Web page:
What began as a simple arraignment in Lincoln County Court Thursday turned into a lengthy discussion, as defendant James Vancura quoted law, disagreed with his attorney and questioned the charges against him.Vancura faces two charges of tampering with witnesses in a case against him of making terroristic threats, first-degree false imprisonment and possession of a deadly weapon by convicted felon.
A woman who told police on March 11 that Vancura had a handgun, kept her from leaving the house and threatened to harm her. The house is on a back lot on East 15th, with an entrance on 14th.
While those charges will be heard in district court, Vancura appeared Thursday on video in county court for tampering with witnesses.
Defense attorney Kent Florom told Judge Michael Piccolo that the underlying charges are set for trial on June 9. Noting that Vancura’s bond is set at $125,000, he said his client is willing to waive his right to a preliminary hearing on the two charges of tampering.
But Vancura interrupted and said “Before we do that, you know, I am not sure that I want to… the original case they have nothing against me besides hearsay.”
Vancura then cited state statute 27.301 from a book that he held. The statute is about the burden of proof regarding presumptions in the early stages of prosecution.
Vancura said that law says “presumptions could not be made on presumptions alone,” which is an incorrect reading of the statute.
“At a preliminary hearing, they can, James,” Florom corrected him. “I talked to you about this yesterday.”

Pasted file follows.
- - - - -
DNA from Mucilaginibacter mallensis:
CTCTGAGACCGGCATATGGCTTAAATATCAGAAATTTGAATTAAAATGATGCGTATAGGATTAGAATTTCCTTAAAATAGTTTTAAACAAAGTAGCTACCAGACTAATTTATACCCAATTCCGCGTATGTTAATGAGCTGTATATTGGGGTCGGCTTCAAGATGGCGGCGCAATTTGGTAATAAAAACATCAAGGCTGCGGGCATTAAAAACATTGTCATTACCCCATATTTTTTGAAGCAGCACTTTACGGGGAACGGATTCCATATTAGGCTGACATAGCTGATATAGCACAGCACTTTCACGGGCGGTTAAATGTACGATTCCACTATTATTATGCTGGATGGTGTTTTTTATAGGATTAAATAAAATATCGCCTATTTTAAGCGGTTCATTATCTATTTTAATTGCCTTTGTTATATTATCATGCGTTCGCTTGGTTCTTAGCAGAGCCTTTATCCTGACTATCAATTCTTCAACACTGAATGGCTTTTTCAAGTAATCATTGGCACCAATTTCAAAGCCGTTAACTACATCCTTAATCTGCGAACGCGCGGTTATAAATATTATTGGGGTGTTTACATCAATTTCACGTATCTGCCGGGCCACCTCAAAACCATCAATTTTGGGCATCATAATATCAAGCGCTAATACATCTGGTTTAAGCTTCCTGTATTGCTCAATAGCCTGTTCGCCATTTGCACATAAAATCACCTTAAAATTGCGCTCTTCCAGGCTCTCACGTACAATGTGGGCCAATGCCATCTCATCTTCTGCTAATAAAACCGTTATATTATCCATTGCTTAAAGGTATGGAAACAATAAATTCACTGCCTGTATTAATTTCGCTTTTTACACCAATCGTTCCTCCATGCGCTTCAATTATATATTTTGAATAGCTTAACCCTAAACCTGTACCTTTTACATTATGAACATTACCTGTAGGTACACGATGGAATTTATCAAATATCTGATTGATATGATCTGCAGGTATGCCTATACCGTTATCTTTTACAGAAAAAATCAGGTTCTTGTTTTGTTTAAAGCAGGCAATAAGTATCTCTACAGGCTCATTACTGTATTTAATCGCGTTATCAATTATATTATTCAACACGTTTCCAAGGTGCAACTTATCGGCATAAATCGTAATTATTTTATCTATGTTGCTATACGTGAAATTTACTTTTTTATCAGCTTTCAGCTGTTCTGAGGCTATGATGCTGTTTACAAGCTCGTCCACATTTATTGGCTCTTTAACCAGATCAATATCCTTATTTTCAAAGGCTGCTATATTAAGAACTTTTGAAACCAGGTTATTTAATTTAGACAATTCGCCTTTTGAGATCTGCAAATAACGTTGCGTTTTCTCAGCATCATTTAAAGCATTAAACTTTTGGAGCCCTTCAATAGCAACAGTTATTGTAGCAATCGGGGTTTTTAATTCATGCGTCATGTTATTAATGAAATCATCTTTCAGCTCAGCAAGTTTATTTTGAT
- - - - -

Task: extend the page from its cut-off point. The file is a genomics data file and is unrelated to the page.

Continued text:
“I understand that!“ Vancura said, adding that the police and attorneys have mishandled his case. He said that he never tampered with witnesses.
“OK, hang on, hang on, this isn't the time or place,” Florom said. “You can either waive it (your right to a preliminary hearing) or we can set it (preliminary hearing) up for a contested and come back (to court) then, it really makes…..it’s your call.”
Vancura questioned what his lawyer and the county attorney were doing. Florom made another effort to focus his client on the arraignment and told him to either waive the preliminary hearing as they had discussed, or go to a contested hearing, to let the judge hear the evidence and see if he binds it over to district court.
Florom said it was his opinion that a contested preliminary hearing would just delay the inevitable process.
“It’s your call,” he said. “If you don't want to waive the preliminary hearing, we won't waive it.” he said.
"If I waive it, can they have the bond run concurrent?" Vancura asked.
"Yes,” Florom said. “So, do you want to waive it?"
“Yeah I guess,” Vancura said.
Piccolo then read the charges, explained Vancura’s rights and asked again if he wanted to waive his right to a preliminary hearing.
“I guess,” Vancura said, but added, “My lawyer isn't doing what I want him to do.”
After more bickering and complaining, Vancura agreed to waive rights to a preliminary hearing on both charges and the charges were bound over to district court.
Florom asked that any bond on the tampering charges run concurrently with the $125,000 bond.
The judge agreed. He set bond at $25,000 on each tampering charge, but ordered them to be concurrent with the previous bond.